Monday, November 17, 2008

The Silence Is Deafening

This post gets lengthy (yes, even more than normal) as I have a lot on my heart and on my mind, so consider yourself warned. You can either grab a cup of coffee (or a diet coke if your like me) and get comfy, or leave right now.

I actually wrote the first part of this post a couple of weeks ago, but kept waiting to post it until I felt "ready". Ready for what? Ready to admit how I'm feeling? Ready for others to know how I'm feeling? I'm not sure.

So here's the first part of the post:

I am the "CEO of Indoor Operations for the J&D Corporation". Ok yea, that's a fancy schmancy way of saying I'm a full-time mom. Those who have ever been moms know how serious I am when I say that being a mom is a lot of hard work! I'm not saying dads don't have it tough too, but I've never been a dad personally, so I can't speak for them. Someday if Jay ever starts a blog he can write about how he feels being the CEO of Outdoor Operations. But since he can barely figure out how to turn on the computer, don't go holding your breath for him to start one any time soon.

So anyhow, as CEO, my job has been primarily caring for the children 24/7. Sure, it's also involved cooking, cleaning, taxi service, and other things, but my number one priority has always been caring for our children. As they got older, it became more of a part-time position due the kids being at school, but even when they were at school, I would be the one to get called if someone was sick, or if there was blood involved, or if someone broke a bone. I was the one who had the magic kisses to make owies all better. I was the one who held their hair back when they threw up. I was the one who privately grimaced when their first word was "Da-da". I was the one who heard "Mom, there's this boy I like and.....".

Backing up a little bit....the one thing I always new I wanted to be was a mom. I dreamt about it, and after Jay and I got married I was so excited at the thought of us having a family. Time passed and we couldn't get pregnant. After 3 years and many fertility treatments we were blessed with the best words said to us: Your pregnancy test is positive. I went weak in the knees when I heard that. Soon we found out we were expecting twins, and then triplets...but our hearts were broken when we lost one of the babies at 12 weeks. Our twin girls were 2 months early, but they have grown up healthy and beautiful, and have been such blessings to us.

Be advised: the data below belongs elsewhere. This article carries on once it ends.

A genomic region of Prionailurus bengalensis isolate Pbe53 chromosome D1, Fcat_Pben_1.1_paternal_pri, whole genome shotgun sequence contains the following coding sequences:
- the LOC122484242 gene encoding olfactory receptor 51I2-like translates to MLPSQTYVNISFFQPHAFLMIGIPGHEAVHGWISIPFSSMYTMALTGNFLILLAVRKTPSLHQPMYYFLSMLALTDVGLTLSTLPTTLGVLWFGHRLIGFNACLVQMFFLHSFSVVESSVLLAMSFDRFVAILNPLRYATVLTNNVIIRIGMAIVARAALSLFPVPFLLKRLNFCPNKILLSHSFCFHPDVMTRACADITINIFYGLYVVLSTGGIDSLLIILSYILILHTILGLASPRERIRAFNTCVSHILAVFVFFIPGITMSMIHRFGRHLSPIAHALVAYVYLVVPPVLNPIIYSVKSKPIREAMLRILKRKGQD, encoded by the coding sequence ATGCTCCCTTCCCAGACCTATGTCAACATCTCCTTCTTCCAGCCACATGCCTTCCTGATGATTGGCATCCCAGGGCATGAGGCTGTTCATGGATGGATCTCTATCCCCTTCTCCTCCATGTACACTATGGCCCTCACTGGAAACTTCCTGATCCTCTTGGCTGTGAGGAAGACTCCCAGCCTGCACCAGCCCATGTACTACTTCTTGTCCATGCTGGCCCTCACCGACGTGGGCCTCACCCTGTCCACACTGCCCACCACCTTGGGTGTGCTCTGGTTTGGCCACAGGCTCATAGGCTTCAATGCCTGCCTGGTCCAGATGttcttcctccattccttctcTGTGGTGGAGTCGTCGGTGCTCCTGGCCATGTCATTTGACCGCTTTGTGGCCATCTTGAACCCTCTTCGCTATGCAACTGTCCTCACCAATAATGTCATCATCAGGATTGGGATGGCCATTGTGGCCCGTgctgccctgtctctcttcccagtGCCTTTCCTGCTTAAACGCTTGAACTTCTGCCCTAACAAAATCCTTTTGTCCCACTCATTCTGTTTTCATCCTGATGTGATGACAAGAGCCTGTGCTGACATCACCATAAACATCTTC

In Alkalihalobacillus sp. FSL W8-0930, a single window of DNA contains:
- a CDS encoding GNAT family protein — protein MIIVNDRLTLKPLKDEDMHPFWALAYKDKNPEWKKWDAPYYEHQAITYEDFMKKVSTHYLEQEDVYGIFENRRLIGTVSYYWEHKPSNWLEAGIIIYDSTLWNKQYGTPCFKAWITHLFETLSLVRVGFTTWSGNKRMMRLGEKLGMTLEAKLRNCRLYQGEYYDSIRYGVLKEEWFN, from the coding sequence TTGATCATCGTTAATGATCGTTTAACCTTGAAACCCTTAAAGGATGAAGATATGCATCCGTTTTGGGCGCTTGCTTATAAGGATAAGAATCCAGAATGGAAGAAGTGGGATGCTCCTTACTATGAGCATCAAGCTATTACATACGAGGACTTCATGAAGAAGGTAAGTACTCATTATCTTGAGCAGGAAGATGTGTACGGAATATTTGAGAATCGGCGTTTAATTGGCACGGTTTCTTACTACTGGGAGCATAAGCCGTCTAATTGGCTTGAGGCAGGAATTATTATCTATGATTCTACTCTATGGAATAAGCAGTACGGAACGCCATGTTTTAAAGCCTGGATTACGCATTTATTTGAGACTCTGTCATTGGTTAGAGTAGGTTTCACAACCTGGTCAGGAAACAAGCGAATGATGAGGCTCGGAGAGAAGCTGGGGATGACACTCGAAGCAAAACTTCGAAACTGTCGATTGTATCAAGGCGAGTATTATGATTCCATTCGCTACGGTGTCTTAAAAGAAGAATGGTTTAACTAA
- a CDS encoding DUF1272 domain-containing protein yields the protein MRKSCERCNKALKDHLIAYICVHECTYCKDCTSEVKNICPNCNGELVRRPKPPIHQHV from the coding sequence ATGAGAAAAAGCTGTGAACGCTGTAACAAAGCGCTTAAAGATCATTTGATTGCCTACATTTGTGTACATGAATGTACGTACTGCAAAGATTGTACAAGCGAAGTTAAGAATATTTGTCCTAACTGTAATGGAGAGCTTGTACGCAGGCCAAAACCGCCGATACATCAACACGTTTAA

Have the past 18+ years been easy? HECK NO! At times being a mother has hurt me more than I ever thought it possibly could. It has caused more anxious moments, times of fear, and confusion, anger, total frustration, and pure exhaustion. But then there has also been the joy, and the pride, and the love. It's been hard, but I have loved every . single . minute of it.

Last August my duties as CEO were down-sized when Ashley & Chelsea started college. I cried so hard when we left Ashley at her dorm room that first day. I felt a pain in my chest that I had never experienced before. And the tears wouldn't stop coming. A part of me was gone. I didn't like it at all, but there was nothing I could do about it. Every couple of days I would go into her room and look around at her things. And I would cry. I wanted my little girl with the wonderful laugh back again. I wanted my little girl who talked faster than anyone I have ever met back again. But I knew things had changed, and I cried some more. Finally I had to just close her door. It hurt too much to go in.

Even though Chelsea still lives at home, she isn't physically at home very often. We may somedays still see her for a few minutes in the morning before she leaves for class, or occasionally we see her as she comes home from class or work (but frequently we are at one of Austin's activities). But then she'll head out to go see her boyfriend and she won't get home again until after we are already in bed. But even that's about to change. She is moving into an apartment with a couple of friends next month. I keep thinking that it really won't be that much different than it is now, since there are times currently when I may go a couple of days without seeing her, but I know that's not true. It will be different. Much different. And I will cry some more.

Of course Austin still lives at home, but Austin is a very quiet, introverted kid. The exact opposite of his sisters. You rarely hear a peep out of him, unless he's discussing stats and info regarding sports teams or players. I don't know if all teenage boys are like this, but most days talking to him is like trying to talk to a brick wall:

"So, what kind of problems did you do in math today?"
"Math problems"
"How's your car running? Need anything for it?"
"Fine, and no."
"What did you do when you were at Robbies house?"
"Like what?"
"Just hangin' out"
"Ok then. Been good talking to you. Let's do this again real soon."

When Ashley & Chelsea were both at home, I didn't really notice how quiet Austin is. Those two girls talk a mile a minute and it was non-stop. The noise level was always way up there in our house. I was used to it and it never bothered me at all. I enjoyed it. A couple of weeks ago, I met Ashley for supper and she was in a giggly mood. I forgot how much I loved listening to her giggle and laugh. She has the most infectious laugh, and for my heart, it was a great evening.